As part of an international fact-finding mission to map the declining safety of journalists in the Netherlands, Free Press Unlimited , the European Center for Press and Media Freedom  and the International Press Institute are organising an international press conference on April 13th 3:30-4:30 PM CEST. The report is published as part of the Media Freedom Rapid Response.

A panel discussion will be held with, among others, crime reporter Paul Vugts and Thomas Bruning, Secretary General of the Dutch Association of Journalists. This will be a hybrid event with the chance to ask questions both in-person and online.

The mission was established in close consultation with the Dutch Association of Journalists, as part of the Media Freedom Rapid Response initiative: a consortium that consists of six European press freedom organisations that monitor press freedom in EU member states and candidate countries. 

The Netherlands is internationally known for having one of the highest levels of press freedom worldwide (ranking 6th in the 2021 World Press Freedom Index); PersVeilig often being cited as a best-practice example. However, there are growing concerns regarding an uptake in aggression against journalists. With an increase in attacks on journalists in the Netherlands, the decision by major Dutch Public Broadcaster NOS to remove their broadcaster logos from its vans in order to protect employees, and following the murder of Peter R. de Vries in broad daylight, the topic of press freedom in the Netherlands is receiving more and more international attention.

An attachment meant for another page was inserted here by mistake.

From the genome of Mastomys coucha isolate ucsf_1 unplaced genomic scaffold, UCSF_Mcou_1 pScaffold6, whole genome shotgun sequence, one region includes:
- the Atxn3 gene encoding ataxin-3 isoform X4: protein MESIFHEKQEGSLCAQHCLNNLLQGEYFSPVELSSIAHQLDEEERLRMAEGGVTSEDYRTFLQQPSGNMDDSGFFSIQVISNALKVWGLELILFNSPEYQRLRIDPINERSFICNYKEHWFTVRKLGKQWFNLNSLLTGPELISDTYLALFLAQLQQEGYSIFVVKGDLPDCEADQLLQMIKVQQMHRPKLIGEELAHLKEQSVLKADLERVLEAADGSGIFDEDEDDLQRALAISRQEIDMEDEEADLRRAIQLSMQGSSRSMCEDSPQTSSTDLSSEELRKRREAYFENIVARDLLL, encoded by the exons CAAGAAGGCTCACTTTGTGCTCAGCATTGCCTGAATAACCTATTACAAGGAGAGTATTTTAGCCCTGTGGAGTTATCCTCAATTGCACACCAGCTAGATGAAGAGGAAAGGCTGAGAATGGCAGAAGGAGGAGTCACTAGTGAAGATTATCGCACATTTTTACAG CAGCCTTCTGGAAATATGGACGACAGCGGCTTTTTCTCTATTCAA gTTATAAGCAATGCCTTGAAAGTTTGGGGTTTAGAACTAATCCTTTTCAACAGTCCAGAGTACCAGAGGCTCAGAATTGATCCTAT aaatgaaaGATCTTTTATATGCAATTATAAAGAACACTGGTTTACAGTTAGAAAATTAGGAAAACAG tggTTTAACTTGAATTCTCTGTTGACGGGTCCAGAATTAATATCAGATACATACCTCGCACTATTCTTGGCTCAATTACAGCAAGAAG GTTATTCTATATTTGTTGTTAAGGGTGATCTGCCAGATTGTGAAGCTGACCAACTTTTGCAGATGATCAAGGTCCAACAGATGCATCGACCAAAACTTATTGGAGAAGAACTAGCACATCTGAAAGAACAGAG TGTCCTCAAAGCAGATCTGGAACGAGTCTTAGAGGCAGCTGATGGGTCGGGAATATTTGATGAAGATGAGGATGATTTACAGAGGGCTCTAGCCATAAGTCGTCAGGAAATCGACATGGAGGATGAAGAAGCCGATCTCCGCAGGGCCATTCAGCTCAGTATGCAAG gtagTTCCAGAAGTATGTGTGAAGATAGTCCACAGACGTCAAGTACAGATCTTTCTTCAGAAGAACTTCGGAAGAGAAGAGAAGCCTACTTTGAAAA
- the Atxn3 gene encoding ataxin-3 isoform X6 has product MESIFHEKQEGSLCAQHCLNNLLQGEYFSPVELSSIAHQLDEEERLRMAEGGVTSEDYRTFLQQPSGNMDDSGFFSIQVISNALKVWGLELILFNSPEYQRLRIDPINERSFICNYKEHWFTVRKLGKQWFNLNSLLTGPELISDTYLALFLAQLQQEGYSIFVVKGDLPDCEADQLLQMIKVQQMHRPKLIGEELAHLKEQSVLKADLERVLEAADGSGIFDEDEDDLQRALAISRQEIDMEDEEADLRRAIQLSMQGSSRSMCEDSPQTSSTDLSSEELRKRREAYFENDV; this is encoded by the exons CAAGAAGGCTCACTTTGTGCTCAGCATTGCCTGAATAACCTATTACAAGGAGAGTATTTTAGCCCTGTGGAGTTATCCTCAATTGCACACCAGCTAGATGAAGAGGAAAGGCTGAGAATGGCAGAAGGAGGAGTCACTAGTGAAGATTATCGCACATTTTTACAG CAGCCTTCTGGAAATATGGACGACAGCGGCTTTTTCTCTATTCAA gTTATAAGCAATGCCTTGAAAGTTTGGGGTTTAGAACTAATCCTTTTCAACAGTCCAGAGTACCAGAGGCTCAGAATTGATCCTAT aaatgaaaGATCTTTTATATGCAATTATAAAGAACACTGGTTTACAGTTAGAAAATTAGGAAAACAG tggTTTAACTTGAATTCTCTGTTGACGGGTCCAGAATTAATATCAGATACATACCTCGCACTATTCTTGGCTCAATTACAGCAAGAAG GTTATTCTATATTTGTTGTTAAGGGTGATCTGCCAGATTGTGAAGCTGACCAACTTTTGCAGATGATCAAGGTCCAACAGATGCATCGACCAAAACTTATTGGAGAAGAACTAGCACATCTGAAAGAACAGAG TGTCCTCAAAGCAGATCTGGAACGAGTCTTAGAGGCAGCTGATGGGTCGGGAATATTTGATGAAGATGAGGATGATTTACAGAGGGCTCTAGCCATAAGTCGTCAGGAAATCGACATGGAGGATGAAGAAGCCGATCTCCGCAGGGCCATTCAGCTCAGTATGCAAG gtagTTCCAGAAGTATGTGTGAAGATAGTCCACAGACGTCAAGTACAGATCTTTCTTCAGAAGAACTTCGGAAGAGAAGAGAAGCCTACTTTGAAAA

To investigate this further, Free Press Unlimited has taken the lead in an international fact-finding mission. As part of the mission, Media Freedom Rapid Response (MFRR) partners, together with the Committee to Protect Journalists and Reporters Without Borders, conducted a handful of interviews with, among others, some of the country’s most renowned (investigative) journalists, editors-in-chief, the Police Department, key academic figures, and influential policy-makers. The findings of these interviews have been compiled and mapped out as part of an international research study on the safety of journalists in the Netherlands. Ultimately, the research study maps out key findings of the discussions that were held, providing expert recommendations in line with the Council of Europe and the European Commission’s Recommendations on the Safety of Journalists.

If you wish to join, please register through this link . Registration is required for both physical and online participation.

Tags: Netherlands Safety of journalists

This content is part of the Media Freedom Rapid Response  (MFRR), a Europe-wide mechanism which tracks, monitors and responds to violations of press and media freedom in EU Member States and Candidate Countries. The project is co-funded by the European Commission.